I love how Facebook sends you memories. It makes me realize I post a lot of stuff. Sometimes, I am reminded that on a Tuesday a year ago we had a delicious dinner. Sometimes, I get a glimpse of where I was a year or two ago emotionally. Sometimes, I get to see how far we’ve come and sometimes I am reminded of how little things have changed. Today, my memory was our first morning coffee on the porch here at the farm. What a year it’s been for us. The Hummers are still here as they were last year; this crooked house is still full of love and hope. But my, how things have changed. We have chickens, goats, pigs, guineas, bees, rabbits, new dogs. Our house is pretty close to being finished. We built a giant flower bed and we have a garden.
This week, Steve has been under the weather. That’s an understatement. Yesterday was the first day he has been out of bed since last Sunday. Having lived with chronic pain most of his life, he has a high tolerance for pain. This has brought him down. I won’t share details out of respect for his privacy but I will let you know he’s going to recover fully and be just fine. This week has made me realize just how important partnership is here on this farm. For about 2 months, earlier this year, I was sick and unable to help outside. I’m better now but Steve had to take up the slack. Until this week, I didn’t realize what that was like. Just feeding and caring for the animals takes about four hours a day. That doesn’t include any real maintenance or building of infrastructure. That doesn’t include garden work or weeding the flower bed. I’m not complaining…..not even a little. I’m just stating a fact and most importantly, appreciating my sweet husband who generally does the dirty work. He has almost single handedly remodeled this house. Yes, Grace and I have helped but he has made the plans, picked up the supplies, did the hard stuff. I drew the lucky straw on the husband front. It’s amazing to live with someone who can build a chicken coop, cook an amazing meal, take a photo that takes your breath away and paint a picture. He never complains and he still takes time everyday to do something sweet for me. But I digress. This week, I had some moments of doubt. Can we do this? Can we really self-sustain? Is all this sweaty, hard work worth it?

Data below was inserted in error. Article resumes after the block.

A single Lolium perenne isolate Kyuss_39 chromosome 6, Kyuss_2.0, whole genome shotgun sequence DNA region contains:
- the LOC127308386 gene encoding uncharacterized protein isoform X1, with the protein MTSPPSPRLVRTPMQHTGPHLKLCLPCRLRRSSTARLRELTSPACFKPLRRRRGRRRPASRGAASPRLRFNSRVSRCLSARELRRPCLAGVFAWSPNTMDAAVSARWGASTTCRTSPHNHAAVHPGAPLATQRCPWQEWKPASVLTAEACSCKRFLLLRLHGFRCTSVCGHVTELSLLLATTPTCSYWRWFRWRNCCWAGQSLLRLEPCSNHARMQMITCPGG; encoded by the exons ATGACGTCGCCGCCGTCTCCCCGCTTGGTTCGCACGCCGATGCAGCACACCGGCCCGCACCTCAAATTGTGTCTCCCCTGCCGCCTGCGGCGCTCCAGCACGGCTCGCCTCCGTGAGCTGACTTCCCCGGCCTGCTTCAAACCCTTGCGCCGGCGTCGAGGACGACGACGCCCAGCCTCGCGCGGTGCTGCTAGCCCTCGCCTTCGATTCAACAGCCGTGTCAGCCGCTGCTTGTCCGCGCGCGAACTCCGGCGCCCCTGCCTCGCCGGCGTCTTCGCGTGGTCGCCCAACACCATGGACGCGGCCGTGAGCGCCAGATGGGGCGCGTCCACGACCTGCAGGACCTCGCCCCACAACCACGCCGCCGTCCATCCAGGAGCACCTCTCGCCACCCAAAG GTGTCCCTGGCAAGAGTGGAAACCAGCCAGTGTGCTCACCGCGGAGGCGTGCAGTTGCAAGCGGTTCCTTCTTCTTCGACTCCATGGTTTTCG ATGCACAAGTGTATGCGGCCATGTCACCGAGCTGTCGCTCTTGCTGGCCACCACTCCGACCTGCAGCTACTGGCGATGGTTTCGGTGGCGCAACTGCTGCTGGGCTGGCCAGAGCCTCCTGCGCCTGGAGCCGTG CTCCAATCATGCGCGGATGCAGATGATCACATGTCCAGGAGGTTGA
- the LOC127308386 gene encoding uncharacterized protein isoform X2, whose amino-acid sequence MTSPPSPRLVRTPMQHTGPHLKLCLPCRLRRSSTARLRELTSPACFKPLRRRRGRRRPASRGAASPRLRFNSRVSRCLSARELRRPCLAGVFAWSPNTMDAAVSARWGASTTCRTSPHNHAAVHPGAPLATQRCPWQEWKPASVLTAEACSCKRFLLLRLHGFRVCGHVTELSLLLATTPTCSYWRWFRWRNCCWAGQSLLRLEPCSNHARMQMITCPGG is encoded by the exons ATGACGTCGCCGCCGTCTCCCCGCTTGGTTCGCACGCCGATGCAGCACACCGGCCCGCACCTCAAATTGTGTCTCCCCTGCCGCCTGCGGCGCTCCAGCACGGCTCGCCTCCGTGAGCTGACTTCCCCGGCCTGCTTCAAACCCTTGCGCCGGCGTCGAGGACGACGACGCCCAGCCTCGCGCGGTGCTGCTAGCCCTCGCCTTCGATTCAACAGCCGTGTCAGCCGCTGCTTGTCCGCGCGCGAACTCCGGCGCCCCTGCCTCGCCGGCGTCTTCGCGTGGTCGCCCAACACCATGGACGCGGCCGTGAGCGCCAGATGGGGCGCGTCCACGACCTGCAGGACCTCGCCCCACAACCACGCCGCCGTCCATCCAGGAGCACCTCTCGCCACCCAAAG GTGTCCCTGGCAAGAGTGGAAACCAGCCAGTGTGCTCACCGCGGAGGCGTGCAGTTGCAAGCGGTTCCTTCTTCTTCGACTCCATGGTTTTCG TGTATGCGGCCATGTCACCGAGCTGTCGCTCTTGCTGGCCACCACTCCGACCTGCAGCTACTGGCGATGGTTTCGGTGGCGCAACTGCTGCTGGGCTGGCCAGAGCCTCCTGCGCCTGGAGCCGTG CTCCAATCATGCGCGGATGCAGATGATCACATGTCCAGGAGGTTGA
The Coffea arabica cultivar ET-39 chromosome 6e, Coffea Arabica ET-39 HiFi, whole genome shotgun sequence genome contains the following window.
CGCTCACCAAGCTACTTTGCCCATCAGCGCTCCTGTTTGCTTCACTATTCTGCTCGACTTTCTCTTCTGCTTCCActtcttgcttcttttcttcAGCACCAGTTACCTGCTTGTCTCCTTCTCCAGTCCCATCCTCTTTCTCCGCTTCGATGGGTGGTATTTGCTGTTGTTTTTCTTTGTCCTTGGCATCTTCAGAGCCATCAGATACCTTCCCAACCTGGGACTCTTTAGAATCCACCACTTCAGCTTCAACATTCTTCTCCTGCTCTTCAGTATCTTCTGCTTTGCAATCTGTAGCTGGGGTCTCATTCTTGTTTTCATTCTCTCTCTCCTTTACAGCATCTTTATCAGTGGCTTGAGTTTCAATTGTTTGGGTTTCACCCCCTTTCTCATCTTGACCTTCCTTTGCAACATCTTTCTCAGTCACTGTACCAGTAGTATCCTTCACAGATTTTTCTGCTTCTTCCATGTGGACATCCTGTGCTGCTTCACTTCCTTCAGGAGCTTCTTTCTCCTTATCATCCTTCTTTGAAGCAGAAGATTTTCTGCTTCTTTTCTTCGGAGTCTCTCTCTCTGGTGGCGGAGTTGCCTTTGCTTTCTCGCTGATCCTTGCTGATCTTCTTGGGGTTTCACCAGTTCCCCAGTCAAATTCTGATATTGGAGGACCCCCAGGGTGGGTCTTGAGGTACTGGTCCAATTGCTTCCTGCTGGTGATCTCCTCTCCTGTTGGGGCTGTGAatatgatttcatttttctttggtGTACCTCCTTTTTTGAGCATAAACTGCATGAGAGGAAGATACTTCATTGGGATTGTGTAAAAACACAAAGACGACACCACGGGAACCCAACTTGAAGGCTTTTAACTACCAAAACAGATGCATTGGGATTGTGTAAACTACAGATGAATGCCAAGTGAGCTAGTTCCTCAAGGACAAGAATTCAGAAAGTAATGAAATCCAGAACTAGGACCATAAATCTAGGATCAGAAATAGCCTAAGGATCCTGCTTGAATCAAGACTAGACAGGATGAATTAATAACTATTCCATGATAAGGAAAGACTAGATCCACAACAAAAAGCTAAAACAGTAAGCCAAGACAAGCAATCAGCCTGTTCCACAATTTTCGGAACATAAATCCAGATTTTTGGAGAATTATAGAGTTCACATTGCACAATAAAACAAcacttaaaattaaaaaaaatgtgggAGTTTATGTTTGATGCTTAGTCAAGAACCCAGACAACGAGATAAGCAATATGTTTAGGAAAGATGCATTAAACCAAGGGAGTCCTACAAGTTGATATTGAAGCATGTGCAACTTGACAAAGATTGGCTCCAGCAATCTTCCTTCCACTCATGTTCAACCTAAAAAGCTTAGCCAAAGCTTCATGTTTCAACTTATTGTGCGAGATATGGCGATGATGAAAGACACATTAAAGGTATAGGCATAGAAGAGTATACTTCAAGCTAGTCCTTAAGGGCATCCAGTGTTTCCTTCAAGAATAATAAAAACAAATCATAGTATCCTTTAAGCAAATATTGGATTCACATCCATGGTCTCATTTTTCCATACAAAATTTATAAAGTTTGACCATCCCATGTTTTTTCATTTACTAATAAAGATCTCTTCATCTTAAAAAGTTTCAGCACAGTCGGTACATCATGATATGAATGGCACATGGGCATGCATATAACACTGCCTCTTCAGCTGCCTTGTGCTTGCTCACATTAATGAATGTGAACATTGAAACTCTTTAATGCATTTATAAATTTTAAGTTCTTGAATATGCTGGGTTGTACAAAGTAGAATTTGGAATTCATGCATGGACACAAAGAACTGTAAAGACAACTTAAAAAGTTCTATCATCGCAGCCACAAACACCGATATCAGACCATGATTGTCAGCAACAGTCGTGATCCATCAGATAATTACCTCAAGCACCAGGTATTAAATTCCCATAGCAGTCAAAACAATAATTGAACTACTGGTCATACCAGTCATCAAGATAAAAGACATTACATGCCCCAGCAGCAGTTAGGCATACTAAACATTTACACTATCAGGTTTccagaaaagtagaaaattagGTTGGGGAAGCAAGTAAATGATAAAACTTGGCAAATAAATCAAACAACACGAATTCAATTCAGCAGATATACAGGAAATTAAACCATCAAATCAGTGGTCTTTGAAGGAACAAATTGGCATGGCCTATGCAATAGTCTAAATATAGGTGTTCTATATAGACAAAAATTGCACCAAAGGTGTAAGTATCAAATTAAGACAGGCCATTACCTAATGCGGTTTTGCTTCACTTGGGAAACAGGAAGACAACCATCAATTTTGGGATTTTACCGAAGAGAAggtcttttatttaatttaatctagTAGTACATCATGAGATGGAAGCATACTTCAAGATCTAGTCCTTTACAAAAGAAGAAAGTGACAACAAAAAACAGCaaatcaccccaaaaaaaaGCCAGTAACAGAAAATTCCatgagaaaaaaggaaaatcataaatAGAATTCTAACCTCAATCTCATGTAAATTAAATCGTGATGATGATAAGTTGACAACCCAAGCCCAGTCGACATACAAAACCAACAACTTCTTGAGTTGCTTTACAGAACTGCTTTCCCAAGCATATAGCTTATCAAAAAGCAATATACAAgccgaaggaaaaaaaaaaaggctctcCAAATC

I got my answer on Thursday when I made my trip to check on the garden. You see, at one point we thought the garden was a failure. In the Spring, we spent a small fortune on seeds…..lots of seeds, mostly unique and heirloom varieties. We bought all the right stuff to plant the seedlings. We installed a greenhouse in the mudroom. And not one thing came up. Ok, we did have a couple squash plants that made it.
So we had to start over. We bought some tender plants and planted them….in our soil that we have since learned is mostly clay. Our goal is not to use any chemicals so as we watered them every day, we were also watering the Bermuda grass that quickly took over. We tried landscape fabric (not cheap, didn’t work) and finally, we hauled in loads and loads of free mulch. We were still skeptical, but didn’t give up.
So back to Thursday, I picked a bucket full of squash, cucumbers, zucchini, purple hull peas, bell peppers, okra, banana peppers and homegrown tomatoes. I was so overwhelmed with emotion that l literally stood there in the garden, sweaty from the day, looked up to heaven, said thank you to the Almighty and cried.
That night, we ate a meal almost exclusively from our garden. And I was proud. I felt my Granny over my shoulder and could see her hands in my head breading the okra. I could hear my Pa’s voice saying, “Boy, we sure got a mess a squash today.” As we shelled the peas, I remember countless hours as a child on my Grandparents’ porch shucking peas. Steve and I compared notes about the best way to get the peas out. The only thing missing that night was my Pa and Granny at the supper table. I wish they could have sat down and had that meal with us. I think they would have been proud.
So many people have asked what our goals are on the farm. Thursday night was our goal. We want to sustain as much as possible from the food we grow right here on this land. We want to make enough money selling our goods that we can fund this lifestyle and be here at this place together….every single day. We want to share our bounty with our friends, family and neighbors and we want to leave this place better than we found it. We want to honor the animals that sustain us and give them their best life while they are here. We want to wake up each day and enjoy coffee on the porch (when it’s not too hot) and we want to go to bed each night with grateful for hearts for all the moments of the day that we are blessed with. We want to enjoy the beauty all around us and celebrate life here on the farm.
Today, I’m going to attempt to make pickles. My Aunt Sandy shared some of my Granny’s recipes. I loved my Granny and her pickles are my favorite. There are none better I’m sure she learned from her momma and perfected the recipes over time. She was not good however, at keeping records of these recipes. As Sandy read them to me…some from the backs of old receipts and envelopes, I’m pretty sure she didn’t write down everything. So I’m going to attempt it and I’m sure they won’t be as good as hers. But I’m going to try. Like the garden, I’m confident it’ll be a learning process. And I just hope that someday Grace will want the recipe and will try and try again…learning and experimenting and trying to build on those time honored traditions. That’s my hope for this Farm….to spend each day with my husband, building on tradition, creating new memories and living our best life right here on this land that God blessed us with. I cannot wait to see what pops in my Facebook memories next year. Hopefully it’ll be about our successful pickle making adventure.